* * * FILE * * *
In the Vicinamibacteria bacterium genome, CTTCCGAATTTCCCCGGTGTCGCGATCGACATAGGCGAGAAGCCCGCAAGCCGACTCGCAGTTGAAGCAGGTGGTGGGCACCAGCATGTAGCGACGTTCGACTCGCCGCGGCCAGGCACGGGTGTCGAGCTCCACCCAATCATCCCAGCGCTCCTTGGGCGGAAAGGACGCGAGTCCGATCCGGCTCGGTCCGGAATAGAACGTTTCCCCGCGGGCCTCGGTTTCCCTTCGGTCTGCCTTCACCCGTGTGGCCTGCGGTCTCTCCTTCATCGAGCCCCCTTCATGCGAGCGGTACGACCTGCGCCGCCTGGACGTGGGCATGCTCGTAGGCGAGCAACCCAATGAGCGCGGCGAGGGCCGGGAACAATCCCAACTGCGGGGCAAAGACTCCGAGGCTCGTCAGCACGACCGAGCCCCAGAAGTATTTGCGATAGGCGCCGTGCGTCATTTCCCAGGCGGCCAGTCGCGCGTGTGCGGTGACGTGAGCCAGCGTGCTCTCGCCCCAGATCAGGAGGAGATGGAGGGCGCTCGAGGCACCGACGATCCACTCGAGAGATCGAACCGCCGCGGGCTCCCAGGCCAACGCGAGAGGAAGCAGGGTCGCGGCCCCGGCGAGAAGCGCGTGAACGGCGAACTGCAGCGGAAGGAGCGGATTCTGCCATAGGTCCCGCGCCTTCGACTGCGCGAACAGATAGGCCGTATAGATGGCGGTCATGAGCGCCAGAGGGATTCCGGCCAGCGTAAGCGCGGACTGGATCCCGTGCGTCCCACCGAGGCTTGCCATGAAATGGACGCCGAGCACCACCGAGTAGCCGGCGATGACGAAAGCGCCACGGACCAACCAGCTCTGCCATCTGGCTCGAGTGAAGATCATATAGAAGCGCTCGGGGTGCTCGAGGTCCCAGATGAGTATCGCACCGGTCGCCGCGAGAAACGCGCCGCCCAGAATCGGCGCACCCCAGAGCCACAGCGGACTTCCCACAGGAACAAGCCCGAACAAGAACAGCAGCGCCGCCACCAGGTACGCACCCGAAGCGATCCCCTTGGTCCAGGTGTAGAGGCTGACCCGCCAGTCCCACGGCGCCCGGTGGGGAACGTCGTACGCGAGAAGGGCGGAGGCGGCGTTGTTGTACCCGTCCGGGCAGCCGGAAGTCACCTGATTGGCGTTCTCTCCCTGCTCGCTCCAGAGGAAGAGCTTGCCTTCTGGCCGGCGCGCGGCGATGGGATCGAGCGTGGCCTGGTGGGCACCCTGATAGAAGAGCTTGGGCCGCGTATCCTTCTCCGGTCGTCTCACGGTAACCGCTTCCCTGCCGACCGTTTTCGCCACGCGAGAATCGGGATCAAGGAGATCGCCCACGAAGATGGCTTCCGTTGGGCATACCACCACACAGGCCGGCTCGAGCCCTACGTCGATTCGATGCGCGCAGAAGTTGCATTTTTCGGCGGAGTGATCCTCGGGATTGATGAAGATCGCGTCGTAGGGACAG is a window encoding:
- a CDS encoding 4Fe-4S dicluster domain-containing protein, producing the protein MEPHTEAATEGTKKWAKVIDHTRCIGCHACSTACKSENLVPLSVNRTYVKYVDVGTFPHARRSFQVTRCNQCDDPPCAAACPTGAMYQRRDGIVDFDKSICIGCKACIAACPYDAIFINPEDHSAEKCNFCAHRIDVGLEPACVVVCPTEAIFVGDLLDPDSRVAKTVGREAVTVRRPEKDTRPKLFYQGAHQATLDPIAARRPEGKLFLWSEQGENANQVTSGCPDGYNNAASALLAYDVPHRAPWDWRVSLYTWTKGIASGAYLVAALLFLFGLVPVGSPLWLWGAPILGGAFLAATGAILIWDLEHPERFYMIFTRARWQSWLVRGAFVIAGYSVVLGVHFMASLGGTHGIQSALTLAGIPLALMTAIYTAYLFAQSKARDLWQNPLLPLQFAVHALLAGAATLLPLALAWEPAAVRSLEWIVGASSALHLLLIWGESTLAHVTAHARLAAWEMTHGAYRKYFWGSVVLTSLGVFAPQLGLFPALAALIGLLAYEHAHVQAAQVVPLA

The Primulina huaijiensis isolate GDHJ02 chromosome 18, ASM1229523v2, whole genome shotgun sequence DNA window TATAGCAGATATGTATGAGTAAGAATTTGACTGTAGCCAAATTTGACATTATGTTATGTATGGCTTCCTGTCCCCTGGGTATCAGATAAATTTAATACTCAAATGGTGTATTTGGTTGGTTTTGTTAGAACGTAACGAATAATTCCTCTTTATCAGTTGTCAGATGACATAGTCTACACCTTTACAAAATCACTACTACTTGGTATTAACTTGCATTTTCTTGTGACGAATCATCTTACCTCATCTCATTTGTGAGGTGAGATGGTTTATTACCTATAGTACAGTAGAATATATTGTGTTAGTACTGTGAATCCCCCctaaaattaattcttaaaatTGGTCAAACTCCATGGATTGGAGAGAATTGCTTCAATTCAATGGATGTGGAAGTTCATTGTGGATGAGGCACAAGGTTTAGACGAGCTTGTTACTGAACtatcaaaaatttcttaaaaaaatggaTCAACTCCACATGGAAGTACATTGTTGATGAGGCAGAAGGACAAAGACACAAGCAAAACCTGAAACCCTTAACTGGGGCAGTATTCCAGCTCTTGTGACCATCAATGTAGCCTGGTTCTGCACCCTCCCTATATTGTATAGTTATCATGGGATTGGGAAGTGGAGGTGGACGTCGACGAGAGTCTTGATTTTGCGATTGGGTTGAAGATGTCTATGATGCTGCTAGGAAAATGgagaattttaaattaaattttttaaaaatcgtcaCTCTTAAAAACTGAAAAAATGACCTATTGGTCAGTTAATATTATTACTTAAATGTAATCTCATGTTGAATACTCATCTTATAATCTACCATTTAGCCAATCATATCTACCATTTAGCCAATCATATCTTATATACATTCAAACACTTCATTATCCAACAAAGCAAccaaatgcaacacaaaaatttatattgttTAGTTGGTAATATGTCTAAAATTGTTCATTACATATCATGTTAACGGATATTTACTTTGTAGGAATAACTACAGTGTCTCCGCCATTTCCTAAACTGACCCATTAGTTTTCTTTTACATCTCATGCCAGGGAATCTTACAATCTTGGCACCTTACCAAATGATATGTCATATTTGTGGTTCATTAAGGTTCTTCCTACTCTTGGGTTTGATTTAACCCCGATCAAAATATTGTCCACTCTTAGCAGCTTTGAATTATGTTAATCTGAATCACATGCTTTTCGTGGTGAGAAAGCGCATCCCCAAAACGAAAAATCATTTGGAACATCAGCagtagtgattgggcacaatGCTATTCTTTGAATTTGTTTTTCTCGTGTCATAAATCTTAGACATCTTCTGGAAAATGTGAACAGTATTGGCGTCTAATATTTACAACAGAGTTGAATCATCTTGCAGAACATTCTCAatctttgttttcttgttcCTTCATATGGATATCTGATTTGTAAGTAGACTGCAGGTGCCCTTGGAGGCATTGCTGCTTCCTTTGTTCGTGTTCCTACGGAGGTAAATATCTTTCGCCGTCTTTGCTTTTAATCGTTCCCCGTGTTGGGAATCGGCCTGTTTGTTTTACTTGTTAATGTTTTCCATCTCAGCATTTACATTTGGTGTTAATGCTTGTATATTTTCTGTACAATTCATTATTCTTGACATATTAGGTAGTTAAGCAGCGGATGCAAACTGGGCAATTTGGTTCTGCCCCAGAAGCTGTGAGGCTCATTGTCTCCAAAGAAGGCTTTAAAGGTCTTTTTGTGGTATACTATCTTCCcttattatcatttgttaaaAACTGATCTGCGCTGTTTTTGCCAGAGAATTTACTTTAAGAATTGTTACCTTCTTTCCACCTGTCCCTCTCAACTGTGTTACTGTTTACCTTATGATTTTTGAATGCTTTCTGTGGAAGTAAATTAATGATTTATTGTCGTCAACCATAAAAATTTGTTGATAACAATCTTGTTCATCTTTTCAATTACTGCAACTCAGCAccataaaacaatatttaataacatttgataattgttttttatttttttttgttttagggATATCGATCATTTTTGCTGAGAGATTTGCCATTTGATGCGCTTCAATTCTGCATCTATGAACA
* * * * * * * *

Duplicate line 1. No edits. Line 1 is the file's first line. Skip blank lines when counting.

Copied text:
In the Vicinamibacteria bacterium genome, CTTCCGAATTTCCCCGGTGTCGCGATCGACATAGGCGAGAAGCCCGCAAGCCGACTCGCAGTTGAAGCAGGTGGTGGGCACCAGCATGTAGCGACGTTCGACTCGCCGCGGCCAGGCACGGGTGTCGAGCTCCACCCAATCATCCCAGCGCTCCTTGGGCGGAAAGGACGCGAGTCCGATCCGGCTCGGTCCGGAATAGAACGTTTCCCCGCGGGCCTCGGTTTCCCTTCGGTCTGCCTTCACCCGTGTGGCCTGCGGTCTCTCCTTCATCGAGCCCCCTTCATGCGAGCGGTACGACCTGCGCCGCCTGGACGTGGGCATGCTCGTAGGCGAGCAACCCAATGAGCGCGGCGAGGGCCGGGAACAATCCCAACTGCGGGGCAAAGACTCCGAGGCTCGTCAGCACGACCGAGCCCCAGAAGTATTTGCGATAGGCGCCGTGCGTCATTTCCCAGGCGGCCAGTCGCGCGTGTGCGGTGACGTGAGCCAGCGTGCTCTCGCCCCAGATCAGGAGGAGATGGAGGGCGCTCGAGGCACCGACGATCCACTCGAGAGATCGAACCGCCGCGGGCTCCCAGGCCAACGCGAGAGGAAGCAGGGTCGCGGCCCCGGCGAGAAGCGCGTGAACGGCGAACTGCAGCGGAAGGAGCGGATTCTGCCATAGGTCCCGCGCCTTCGACTGCGCGAACAGATAGGCCGTATAGATGGCGGTCATGAGCGCCAGAGGGATTCCGGCCAGCGTAAGCGCGGACTGGATCCCGTGCGTCCCACCGAGGCTTGCCATGAAATGGACGCCGAGCACCACCGAGTAGCCGGCGATGACGAAAGCGCCACGGACCAACCAGCTCTGCCATCTGGCTCGAGTGAAGATCATATAGAAGCGCTCGGGGTGCTCGAGGTCCCAGATGAGTATCGCACCGGTCGCCGCGAGAAACGCGCCGCCCAGAATCGGCGCACCCCAGAGCCACAGCGGACTTCCCACAGGAACAAGCCCGAACAAGAACAGCAGCGCCGCCACCAGGTACGCACCCGAAGCGATCCCCTTGGTCCAGGTGTAGAGGCTGACCCGCCAGTCCCACGGCGCCCGGTGGGGAACGTCGTACGCGAGAAGGGCGGAGGCGGCGTTGTTGTACCCGTCCGGGCAGCCGGAAGTCACCTGATTGGCGTTCTCTCCCTGCTCGCTCCAGAGGAAGAGCTTGCCTTCTGGCCGGCGCGCGGCGATGGGATCGAGCGTGGCCTGGTGGGCACCCTGATAGAAGAGCTTGGGCCGCGTATCCTTCTCCGGTCGTCTCACGGTAACCGCTTCCCTGCCGACCGTTTTCGCCACGCGAGAATCGGGATCAAGGAGATCGCCCACGAAGATGGCTTCCGTTGGGCATACCACCACACAGGCCGGCTCGAGCCCTACGTCGATTCGATGCGCGCAGAAGTTGCATTTTTCGGCGGAGTGATCCTCGGGATTGATGAAGATCGCGTCGTAGGGACAG is a window encoding: